County Board Approves Agreement Won in Court Action Brought by MICAH and BHCW to Fund New Transit Route
Supervisor Jursik: "This is a hell of a way to fund transit"
Thanks to Milwaukee Inner-city Congregations Allied for Hope (MICAH) and the Black Health Coalition of Wisconsin (BHCW), Milwaukee County has a new funding source of $11.5 million over the next four years for bus routes to transport workers in Milwaukee County to the Menomonee Falls Industrial Park, a work center previously unserved by the Milwaukee County Transit System.
The Milwaukee County Board unanimously approved the new agreement for $2.875 million of funding this year with three additional years of funding.
“This is a hell of a way to fund transit,” said Patricia Jursik, Chairperson of the Economic and Community Development Committee. “Providing a transportation infrastructure should be a primary concern of state and local government. With the county’s hands tied, we are now letting community partners fight for equity in the courts. Funding sources for all of our transportation needs must be addressed lest Wisconsin fall even further behind.”
On the same day the Board action took place, the Southeastern Wisconsin Regional Planning Commission (SEWRPC) conducted a public hearing for transit funding over the next four years. The update provides a bleak picture for carrying out the vision of the 2035 Transportation Plan, which is a blueprint of transportation needs in Southeastern Wisconsin. While the vision plan recommended a near doubling of the transit system in vehicle miles since 2006, there was actually a seven percent decrease in fixed route bus service, according to the SEWRPC figures.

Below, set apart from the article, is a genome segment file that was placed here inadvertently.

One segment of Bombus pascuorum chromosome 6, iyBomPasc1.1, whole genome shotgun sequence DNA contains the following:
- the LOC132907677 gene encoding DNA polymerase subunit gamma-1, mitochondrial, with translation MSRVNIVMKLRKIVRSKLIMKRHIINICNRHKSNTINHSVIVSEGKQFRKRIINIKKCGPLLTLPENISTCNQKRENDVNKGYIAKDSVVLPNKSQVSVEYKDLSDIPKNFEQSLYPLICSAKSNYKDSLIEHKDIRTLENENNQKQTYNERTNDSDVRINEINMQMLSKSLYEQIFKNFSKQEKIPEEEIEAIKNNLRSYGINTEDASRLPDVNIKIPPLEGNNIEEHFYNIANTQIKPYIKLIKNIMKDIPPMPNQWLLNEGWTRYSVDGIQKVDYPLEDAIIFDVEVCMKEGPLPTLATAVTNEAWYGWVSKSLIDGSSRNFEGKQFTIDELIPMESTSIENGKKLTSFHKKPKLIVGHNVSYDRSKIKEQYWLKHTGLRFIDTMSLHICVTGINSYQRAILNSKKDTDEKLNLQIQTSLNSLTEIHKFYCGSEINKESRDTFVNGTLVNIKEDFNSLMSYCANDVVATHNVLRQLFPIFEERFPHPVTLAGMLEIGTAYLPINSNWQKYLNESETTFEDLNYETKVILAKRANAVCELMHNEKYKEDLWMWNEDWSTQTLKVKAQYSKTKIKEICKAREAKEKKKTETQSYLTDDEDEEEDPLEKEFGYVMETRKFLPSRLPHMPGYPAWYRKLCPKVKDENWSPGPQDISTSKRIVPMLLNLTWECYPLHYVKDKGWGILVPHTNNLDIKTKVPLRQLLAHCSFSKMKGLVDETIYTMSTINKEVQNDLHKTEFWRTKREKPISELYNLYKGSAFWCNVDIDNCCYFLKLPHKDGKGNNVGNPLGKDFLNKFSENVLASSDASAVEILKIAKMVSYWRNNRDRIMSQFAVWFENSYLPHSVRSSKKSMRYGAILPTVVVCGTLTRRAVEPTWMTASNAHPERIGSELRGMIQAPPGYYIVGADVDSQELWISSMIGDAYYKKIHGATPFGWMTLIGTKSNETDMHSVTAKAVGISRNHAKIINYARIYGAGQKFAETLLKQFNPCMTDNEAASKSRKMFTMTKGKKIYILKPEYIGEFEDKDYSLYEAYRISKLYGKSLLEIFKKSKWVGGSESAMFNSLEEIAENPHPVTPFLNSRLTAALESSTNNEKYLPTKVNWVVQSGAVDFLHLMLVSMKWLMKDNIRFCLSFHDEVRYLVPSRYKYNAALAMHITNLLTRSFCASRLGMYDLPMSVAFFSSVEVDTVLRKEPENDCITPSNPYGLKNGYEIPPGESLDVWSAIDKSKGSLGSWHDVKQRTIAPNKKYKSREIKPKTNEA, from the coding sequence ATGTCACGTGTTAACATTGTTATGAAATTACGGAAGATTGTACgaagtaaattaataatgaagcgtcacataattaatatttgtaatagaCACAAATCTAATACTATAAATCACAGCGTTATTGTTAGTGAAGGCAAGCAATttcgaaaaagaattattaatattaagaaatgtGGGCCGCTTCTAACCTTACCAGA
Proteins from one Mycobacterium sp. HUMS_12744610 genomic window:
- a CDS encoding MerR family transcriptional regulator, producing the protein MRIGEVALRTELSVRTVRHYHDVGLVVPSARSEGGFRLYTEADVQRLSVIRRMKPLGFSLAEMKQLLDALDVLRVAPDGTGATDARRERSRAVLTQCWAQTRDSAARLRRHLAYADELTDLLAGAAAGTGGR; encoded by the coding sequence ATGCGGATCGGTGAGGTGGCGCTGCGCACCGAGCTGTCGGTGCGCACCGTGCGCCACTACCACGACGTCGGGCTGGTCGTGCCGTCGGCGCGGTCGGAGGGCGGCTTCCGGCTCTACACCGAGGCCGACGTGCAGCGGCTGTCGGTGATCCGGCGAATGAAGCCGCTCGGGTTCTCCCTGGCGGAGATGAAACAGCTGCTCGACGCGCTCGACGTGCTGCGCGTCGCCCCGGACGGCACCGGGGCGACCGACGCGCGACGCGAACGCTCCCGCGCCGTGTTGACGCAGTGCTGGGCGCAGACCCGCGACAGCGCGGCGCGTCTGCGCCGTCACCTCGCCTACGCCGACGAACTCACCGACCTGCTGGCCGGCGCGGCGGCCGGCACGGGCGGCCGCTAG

Part of the problem with the lagging progress resulted from “significantly constrained transportation funding,” according to SEWRPC’s May, 2014 newsletter. The indexing of the fuel tax ended, resulting in the constrained funding. While Governor Scott Walker‘s own task force headed by Transportation Secretary Mark Gottlieb concluded that insufficient funding will constrain not only transit but also road repairs, our legislative leaders have not made any progress on identifying needed funding. In Milwaukee County, a board referendum identified dedicated funding by using the sales tax to fund transit. This too has not been implemented.
“Funding infrastructure for roads and bridge repair and transit are the first items on almost any agenda for economic development and employment,” Jursik said. “Now we are left with lawsuits as our only viable source of addressing these financial shortfalls.”
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